Physicians have been revered by the ancient Egyptians, Babylonians and Greeks for their medical diagnosis, prognosis and examination techniques. Since its earliest days, the profession has benefited from many innovations and medical breakthroughs. But it’s the commitment and compassion of countless healers that has remained steadfast. As a result, we honor these leaders by celebrating National Doctors’ Day, March 30.
Leading up to National Doctors’ Day, the Office of Graduate Medical Education honored five College of Medicine residents with the 2015 Graduate Medical Trainee Award of Excellence. Criteria for the award included professionalism, interpersonal skills, leadership, dedication to teaching and fostering innovation and quality improvement.
This year’s resident awardees are:
Shaun Chandna, DO: A third-year fellow in gastroenterology and transplant hepatology, Chandna has truly distinguished himself by providing outstanding contributions to patient care, particularly with regard to the fostering of quality improvement. As part of his ambulatory clinical experience, Chandna questioned whether the protocol used at UC Medical Center to monitor organ recipients who had undergone liver transplantation for hepatocellular carcinoma (liver cancer) was optimal for patient care.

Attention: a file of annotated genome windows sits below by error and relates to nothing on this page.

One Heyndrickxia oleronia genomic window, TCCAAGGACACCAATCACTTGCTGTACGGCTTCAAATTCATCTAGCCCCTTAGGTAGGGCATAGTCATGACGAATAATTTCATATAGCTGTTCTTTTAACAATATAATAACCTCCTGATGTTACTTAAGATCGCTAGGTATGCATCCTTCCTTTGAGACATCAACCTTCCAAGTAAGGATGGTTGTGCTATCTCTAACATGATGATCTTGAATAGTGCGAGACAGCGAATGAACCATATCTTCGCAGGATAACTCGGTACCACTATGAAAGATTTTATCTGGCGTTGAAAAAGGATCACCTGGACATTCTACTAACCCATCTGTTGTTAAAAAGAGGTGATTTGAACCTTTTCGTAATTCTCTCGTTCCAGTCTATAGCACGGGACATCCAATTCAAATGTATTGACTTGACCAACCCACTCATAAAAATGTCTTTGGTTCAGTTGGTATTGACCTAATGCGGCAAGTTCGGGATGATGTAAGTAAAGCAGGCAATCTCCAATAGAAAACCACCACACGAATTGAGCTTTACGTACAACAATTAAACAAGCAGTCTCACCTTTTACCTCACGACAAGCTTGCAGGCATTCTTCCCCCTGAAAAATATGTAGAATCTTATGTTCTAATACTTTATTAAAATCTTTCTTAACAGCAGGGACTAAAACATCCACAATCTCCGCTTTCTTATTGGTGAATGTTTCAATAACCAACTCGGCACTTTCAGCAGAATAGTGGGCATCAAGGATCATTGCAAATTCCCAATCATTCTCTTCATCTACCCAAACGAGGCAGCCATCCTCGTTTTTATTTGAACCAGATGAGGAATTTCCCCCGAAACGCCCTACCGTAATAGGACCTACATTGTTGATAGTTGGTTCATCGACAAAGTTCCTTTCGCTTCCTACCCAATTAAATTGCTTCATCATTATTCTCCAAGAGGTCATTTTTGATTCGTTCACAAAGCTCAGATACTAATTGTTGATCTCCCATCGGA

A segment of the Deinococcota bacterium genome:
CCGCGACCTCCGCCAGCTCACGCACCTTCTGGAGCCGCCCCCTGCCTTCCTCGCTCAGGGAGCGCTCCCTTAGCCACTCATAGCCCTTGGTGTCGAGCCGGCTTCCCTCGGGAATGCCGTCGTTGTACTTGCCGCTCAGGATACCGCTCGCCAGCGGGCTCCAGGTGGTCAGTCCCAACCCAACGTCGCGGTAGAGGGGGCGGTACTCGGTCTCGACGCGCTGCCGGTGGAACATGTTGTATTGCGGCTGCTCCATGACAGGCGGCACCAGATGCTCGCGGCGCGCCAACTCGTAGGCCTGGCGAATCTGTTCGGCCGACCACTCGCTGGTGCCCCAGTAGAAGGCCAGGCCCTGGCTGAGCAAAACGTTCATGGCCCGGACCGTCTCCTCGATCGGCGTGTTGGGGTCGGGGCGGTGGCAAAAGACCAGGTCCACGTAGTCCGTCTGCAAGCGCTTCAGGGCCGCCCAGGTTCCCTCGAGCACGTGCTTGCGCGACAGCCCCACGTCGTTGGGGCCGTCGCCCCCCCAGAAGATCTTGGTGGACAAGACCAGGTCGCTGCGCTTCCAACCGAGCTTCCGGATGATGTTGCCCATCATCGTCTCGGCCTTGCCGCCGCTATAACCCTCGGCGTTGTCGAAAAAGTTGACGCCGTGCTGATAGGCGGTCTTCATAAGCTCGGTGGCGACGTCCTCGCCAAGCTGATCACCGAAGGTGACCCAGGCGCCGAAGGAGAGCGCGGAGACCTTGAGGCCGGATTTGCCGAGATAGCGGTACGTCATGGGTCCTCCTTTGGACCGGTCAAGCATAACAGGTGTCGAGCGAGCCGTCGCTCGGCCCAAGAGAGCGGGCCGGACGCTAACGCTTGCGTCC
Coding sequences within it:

To address the issue, Chandna spearheaded a project to review data from all liver cancer patients at the hospital from 2000 to 2014. He reviewed the data and made suggestions, which the hospital has implemented to improve patient safety, reduce unnecessary imaging procedures and decrease costs for the liver transplant program.
"His knowledge base is broad and deep, as evidenced by his strong performance on the annual Gastroenterology Training (in-service) Examination,” nominators wrote of Chandna. "As a testament to his exceptional clinical abilities, Dr. Chandna was elected as one of only nine fellows around the country to participate in the Pilot Program in Transplant Hepatology.”
Elise Henning, MD: A third-year resident in internal medicine, Henning will remain with the University of Cincinnati next year as a chief medical resident. The department is indeed fortunate because of Henning’s tremendous interpersonal skills, which promote teamwork, emphasize accountability and lead to improved patient outcomes. With the robust evaluation system in internal medicine, in which residents graduate with thousands of assessment data points, Henning is the only person to have ever been rated the No. 1 physician by her peers and her patients.